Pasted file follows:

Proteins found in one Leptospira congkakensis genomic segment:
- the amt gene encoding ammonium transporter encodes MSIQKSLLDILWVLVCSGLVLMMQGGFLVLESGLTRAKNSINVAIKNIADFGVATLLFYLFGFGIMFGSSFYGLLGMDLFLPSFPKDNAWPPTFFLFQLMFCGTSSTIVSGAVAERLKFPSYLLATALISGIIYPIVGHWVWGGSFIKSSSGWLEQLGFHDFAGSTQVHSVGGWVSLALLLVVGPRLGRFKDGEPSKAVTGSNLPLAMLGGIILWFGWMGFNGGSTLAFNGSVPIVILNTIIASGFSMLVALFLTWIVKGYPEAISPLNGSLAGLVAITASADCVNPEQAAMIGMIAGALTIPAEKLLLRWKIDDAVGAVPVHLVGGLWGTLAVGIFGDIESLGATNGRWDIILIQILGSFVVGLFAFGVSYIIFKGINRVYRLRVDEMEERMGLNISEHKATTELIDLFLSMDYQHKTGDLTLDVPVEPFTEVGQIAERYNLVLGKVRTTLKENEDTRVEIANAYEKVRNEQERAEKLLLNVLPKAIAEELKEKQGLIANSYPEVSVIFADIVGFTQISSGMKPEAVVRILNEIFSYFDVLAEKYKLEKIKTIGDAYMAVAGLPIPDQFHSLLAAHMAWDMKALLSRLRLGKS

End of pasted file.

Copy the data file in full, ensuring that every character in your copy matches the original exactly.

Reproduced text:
Proteins found in one Leptospira congkakensis genomic segment:
- the amt gene encoding ammonium transporter encodes MSIQKSLLDILWVLVCSGLVLMMQGGFLVLESGLTRAKNSINVAIKNIADFGVATLLFYLFGFGIMFGSSFYGLLGMDLFLPSFPKDNAWPPTFFLFQLMFCGTSSTIVSGAVAERLKFPSYLLATALISGIIYPIVGHWVWGGSFIKSSSGWLEQLGFHDFAGSTQVHSVGGWVSLALLLVVGPRLGRFKDGEPSKAVTGSNLPLAMLGGIILWFGWMGFNGGSTLAFNGSVPIVILNTIIASGFSMLVALFLTWIVKGYPEAISPLNGSLAGLVAITASADCVNPEQAAMIGMIAGALTIPAEKLLLRWKIDDAVGAVPVHLVGGLWGTLAVGIFGDIESLGATNGRWDIILIQILGSFVVGLFAFGVSYIIFKGINRVYRLRVDEMEERMGLNISEHKATTELIDLFLSMDYQHKTGDLTLDVPVEPFTEVGQIAERYNLVLGKVRTTLKENEDTRVEIANAYEKVRNEQERAEKLLLNVLPKAIAEELKEKQGLIANSYPEVSVIFADIVGFTQISSGMKPEAVVRILNEIFSYFDVLAEKYKLEKIKTIGDAYMAVAGLPIPDQFHSLLAAHMAWDMKALLSRLRLGKS